Climate change / Battery technology / Lithium-ion batteries just made a big leap in a tiny product

Lithium-ion batteries just made a big leap in a tiny product

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fairly difficult
Sila's novel anode materials packed far more energy into a new Whoop fitness wearable. The company hopes to do the same soon for electric vehicles.
A materials company in Alameda, California, has spent the last decade working to boost the energy stored in lithium-ion batteries, an advance that could enable smaller gadgets and electric vehicles with far greater range.

Sila has developed silicon-based particles that can replace the graphite in anodes and hold more of the lithium ions that carry the current in a battery.

Now the company is delivering its product to the market for the first time, providing a portion of the anode powder in the battery of the forthcoming Whoop 4.0, a fitness wearable. It's a small device but potentially a big step forward for the battery field, where promising lab results often fail to translate to commercial success.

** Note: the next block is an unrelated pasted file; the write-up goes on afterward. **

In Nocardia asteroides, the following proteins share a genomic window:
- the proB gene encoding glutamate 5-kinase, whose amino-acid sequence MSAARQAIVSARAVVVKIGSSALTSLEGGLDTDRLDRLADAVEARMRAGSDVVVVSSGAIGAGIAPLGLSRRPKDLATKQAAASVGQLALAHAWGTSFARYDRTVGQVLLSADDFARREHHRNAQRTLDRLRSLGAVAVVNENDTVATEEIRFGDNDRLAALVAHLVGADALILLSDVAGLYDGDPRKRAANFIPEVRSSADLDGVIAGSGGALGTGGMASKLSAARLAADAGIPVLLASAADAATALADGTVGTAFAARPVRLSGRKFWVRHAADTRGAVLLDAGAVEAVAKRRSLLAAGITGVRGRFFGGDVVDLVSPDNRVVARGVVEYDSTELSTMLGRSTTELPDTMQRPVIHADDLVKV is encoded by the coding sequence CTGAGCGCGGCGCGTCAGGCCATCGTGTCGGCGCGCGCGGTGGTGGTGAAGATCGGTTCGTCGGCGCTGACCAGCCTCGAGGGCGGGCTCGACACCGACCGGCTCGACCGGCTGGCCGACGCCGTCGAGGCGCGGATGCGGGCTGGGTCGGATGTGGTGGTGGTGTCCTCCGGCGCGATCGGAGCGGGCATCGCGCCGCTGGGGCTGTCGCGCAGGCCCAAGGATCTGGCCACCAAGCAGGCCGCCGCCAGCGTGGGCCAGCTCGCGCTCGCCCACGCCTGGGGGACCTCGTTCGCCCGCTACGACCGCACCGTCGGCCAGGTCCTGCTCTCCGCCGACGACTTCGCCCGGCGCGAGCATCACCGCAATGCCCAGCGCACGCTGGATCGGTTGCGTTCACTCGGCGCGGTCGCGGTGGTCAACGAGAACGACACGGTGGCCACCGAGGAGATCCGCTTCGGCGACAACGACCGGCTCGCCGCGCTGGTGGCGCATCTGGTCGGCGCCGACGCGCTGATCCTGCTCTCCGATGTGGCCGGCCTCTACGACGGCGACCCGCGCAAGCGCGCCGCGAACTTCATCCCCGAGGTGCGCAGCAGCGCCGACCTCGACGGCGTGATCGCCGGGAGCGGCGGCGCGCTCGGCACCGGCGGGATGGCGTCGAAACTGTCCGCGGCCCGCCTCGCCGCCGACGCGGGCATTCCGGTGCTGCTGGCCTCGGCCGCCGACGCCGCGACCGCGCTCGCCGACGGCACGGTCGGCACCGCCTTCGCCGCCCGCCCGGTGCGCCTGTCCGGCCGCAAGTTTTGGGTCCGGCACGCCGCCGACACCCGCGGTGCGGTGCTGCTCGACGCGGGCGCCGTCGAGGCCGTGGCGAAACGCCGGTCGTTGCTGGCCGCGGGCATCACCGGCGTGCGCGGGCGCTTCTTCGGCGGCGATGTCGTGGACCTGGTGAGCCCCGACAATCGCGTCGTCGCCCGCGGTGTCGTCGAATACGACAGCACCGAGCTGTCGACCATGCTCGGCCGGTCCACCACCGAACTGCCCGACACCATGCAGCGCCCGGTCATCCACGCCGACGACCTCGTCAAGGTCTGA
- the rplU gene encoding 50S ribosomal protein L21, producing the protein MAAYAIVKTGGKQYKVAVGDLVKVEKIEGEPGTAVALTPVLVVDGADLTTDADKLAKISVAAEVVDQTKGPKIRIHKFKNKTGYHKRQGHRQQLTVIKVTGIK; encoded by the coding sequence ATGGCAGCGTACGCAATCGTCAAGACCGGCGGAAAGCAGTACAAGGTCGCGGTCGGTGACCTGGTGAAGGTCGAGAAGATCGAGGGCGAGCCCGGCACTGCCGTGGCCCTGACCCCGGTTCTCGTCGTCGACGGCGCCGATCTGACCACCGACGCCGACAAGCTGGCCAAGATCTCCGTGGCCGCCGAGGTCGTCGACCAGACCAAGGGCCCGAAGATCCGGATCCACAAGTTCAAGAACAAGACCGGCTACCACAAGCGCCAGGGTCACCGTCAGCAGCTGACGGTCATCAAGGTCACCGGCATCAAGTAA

"Think of the Whoop 4.0 as our Tesla Roadster," says Gene Berdichevsky, Sila's CEO, who as Tesla's seventh employee helped solve some of the critical battery challenges for the company's first electric vehicle. "It's really the first device on the market that's proving this breakthrough."

Battery cells produced with Sila's silicon-based particles. SILA

The company's materials, with a light assist from other advances, increased the energy density in the fitness tracker's battery by around 17%. That's a significant gain in a field that generally inches forward by a few percentage points a year.

It's equivalent to about four years of standard progress, "but in one big jump," says Venkat Viswanathan, an associate professor of mechanical engineering at Carnegie Mellon University.

Sila still faces some real technical challenges, but the advance is a promising sign for the potential of increasingly capable batteries to help the world shift away from fossil fuels as the dangers of climate change accelerate. Boosting the amount of energy that batteries can store makes it easier for increasingly clean electricity sources to power more of our buildings, vehicles, factories, and businesses.

For the transportation sector, a more energy-dense battery can reduce the costs or…
James Temple
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